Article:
This book is the work of a long time journalist who covered Southeast Asia from the 1950’s until at least the early 1980’s when he went back after the war was over and interviewed various survivors from both sides as well as key political players. Although over twenty years has passed since the book’s publication it appears to me that he has covered all the essential elements of the dispute as well as the wrangling, again mainly on the American side , of policy makers big and small. While everyone should look at more recent material that material appears to me to be essentially more specialized analysis of the general themes presented in Karnow’s book. Or are the inevitably self-serving memoirs by those, like former Secretary of War Robert McNamara, looking to refurbish their images for the historical record. Karnow’s book has the added virtue of having been written just long enough after the end of the war that memories, faulty as they are in any case, were still fresh but with enough time in between for some introspection.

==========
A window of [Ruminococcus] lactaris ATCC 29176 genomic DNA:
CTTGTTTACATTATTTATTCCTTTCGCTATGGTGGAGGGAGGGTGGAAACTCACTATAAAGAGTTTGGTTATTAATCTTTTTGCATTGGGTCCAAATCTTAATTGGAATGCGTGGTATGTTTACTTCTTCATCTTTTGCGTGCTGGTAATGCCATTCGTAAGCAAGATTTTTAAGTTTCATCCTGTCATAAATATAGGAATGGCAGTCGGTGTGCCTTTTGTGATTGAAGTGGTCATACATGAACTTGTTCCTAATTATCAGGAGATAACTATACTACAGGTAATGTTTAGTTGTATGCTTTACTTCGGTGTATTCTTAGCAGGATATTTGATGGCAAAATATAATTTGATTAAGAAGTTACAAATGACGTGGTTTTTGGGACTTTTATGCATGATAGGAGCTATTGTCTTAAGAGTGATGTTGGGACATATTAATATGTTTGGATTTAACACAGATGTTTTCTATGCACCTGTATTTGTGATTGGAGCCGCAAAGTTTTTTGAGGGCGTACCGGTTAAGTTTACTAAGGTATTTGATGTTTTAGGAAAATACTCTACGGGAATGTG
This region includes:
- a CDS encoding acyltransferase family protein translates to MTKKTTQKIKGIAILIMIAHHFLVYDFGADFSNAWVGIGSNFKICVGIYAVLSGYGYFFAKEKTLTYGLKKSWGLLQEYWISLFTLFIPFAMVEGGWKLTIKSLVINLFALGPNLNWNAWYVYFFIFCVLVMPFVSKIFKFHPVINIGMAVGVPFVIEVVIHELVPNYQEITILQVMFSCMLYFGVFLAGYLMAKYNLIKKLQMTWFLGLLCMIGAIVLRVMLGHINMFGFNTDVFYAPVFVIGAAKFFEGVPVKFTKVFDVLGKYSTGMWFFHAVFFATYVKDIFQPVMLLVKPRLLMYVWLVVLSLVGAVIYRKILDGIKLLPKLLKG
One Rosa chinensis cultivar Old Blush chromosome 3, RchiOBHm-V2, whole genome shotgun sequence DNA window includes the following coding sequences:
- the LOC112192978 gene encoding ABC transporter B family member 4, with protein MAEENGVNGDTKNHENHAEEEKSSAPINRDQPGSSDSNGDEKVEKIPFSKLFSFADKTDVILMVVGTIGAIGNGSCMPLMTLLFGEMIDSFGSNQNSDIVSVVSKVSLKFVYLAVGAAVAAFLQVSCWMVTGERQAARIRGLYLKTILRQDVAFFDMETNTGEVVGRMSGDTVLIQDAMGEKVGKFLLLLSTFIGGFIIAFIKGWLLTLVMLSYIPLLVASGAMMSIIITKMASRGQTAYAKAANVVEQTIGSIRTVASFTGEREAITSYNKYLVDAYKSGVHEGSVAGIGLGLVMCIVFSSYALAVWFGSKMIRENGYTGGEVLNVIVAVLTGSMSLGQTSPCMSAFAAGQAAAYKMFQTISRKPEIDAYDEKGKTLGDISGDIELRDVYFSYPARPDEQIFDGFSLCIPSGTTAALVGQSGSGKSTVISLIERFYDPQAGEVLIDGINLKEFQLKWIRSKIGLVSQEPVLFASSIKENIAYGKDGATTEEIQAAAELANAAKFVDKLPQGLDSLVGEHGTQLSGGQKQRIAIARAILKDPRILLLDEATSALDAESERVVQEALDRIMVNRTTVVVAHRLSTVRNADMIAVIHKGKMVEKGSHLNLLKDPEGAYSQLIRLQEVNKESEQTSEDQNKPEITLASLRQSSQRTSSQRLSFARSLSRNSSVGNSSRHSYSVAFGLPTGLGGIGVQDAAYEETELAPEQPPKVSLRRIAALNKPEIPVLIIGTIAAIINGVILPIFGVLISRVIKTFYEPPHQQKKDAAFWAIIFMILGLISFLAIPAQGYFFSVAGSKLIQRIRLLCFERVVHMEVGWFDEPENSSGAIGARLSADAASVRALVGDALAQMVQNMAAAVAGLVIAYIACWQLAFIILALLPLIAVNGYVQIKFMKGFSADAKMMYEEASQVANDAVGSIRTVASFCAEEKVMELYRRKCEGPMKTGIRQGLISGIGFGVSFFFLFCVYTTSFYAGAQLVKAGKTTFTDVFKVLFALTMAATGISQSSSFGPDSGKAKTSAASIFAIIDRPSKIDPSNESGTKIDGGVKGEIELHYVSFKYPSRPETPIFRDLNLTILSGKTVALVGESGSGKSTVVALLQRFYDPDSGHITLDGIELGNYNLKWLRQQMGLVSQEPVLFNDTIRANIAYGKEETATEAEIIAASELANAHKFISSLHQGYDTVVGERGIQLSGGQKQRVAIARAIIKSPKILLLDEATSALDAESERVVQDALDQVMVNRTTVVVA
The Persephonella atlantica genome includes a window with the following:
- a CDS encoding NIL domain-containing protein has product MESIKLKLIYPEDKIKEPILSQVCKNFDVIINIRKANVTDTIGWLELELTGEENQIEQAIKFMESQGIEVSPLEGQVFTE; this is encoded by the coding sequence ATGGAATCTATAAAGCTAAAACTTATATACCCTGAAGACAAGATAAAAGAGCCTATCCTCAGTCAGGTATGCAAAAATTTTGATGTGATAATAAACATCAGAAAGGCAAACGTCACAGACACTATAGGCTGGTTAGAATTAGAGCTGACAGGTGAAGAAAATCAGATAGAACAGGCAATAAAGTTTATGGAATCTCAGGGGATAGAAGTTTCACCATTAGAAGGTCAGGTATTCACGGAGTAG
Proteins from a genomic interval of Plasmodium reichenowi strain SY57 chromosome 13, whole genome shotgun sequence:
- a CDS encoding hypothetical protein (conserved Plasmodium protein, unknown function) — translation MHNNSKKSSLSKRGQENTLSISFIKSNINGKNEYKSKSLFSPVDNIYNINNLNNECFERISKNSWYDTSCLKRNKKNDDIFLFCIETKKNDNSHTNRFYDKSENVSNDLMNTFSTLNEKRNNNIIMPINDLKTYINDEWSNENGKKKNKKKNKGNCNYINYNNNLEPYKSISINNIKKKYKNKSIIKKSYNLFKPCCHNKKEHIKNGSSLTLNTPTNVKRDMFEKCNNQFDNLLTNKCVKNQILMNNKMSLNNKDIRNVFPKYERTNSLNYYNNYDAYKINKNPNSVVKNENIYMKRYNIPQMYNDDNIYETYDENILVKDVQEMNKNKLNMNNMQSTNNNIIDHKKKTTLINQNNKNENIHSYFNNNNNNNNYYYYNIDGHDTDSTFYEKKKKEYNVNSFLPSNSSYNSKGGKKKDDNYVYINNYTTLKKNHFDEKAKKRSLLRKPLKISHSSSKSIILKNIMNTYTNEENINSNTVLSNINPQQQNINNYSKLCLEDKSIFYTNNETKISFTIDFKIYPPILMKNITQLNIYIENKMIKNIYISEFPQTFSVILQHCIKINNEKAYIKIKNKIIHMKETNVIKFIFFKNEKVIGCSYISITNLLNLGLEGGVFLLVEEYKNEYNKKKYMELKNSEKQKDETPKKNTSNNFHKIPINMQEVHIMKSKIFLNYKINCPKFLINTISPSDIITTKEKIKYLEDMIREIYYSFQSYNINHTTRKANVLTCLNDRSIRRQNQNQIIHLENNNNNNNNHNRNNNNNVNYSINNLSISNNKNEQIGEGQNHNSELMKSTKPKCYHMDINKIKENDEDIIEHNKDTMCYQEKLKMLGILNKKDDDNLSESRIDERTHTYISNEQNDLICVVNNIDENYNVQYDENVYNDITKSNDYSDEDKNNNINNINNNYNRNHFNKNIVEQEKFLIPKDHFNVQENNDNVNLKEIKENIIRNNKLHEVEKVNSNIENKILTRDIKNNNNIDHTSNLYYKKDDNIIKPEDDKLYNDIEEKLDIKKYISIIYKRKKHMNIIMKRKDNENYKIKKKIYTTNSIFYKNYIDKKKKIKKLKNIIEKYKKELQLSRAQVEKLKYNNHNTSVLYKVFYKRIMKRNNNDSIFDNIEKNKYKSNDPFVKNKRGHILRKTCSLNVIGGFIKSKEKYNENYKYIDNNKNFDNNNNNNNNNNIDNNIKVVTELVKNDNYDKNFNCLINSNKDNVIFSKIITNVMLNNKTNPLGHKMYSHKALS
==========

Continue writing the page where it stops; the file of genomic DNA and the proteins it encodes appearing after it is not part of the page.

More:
The first part of Karnow’s book deals with the long history of the Vietnamese as a people in their various provincial enclaves, or as a national entity, to be independent of the many other powers in the region who wanted to subjugate them, particularly China. The book also pays detailed attention to the fight among the European colonial powers for dominance in the region culminating in the decisive victory for control by France in the 1800’s. That domination by a Western imperialist power, ultimately defeated by the same Communist and nationalist forces that were to defeat the Americans and their South Vietnamese allies, sets the stage for the huge role that the United States would come to play from the time of the French defeat in 1954 until their own defeat a couple of decades later. This section is important to read because the premises of the French about their adversary became, in almost cookie-cutter fashion, the same premises that drove American policy. And to similar ends.

The bulk of the book and the central story line, however, is a study of the hubris of American imperialist policy-makers in attempting to define their powers, prerogatives and interests in the post-World War II period. The sub-title of the book, which the current inhabitants of the Bush Administration obviously have not read and in any case would willfully misunderstand, is how not to subordinate primary interests to momentary secondary interests in the scramble to preserve the empire.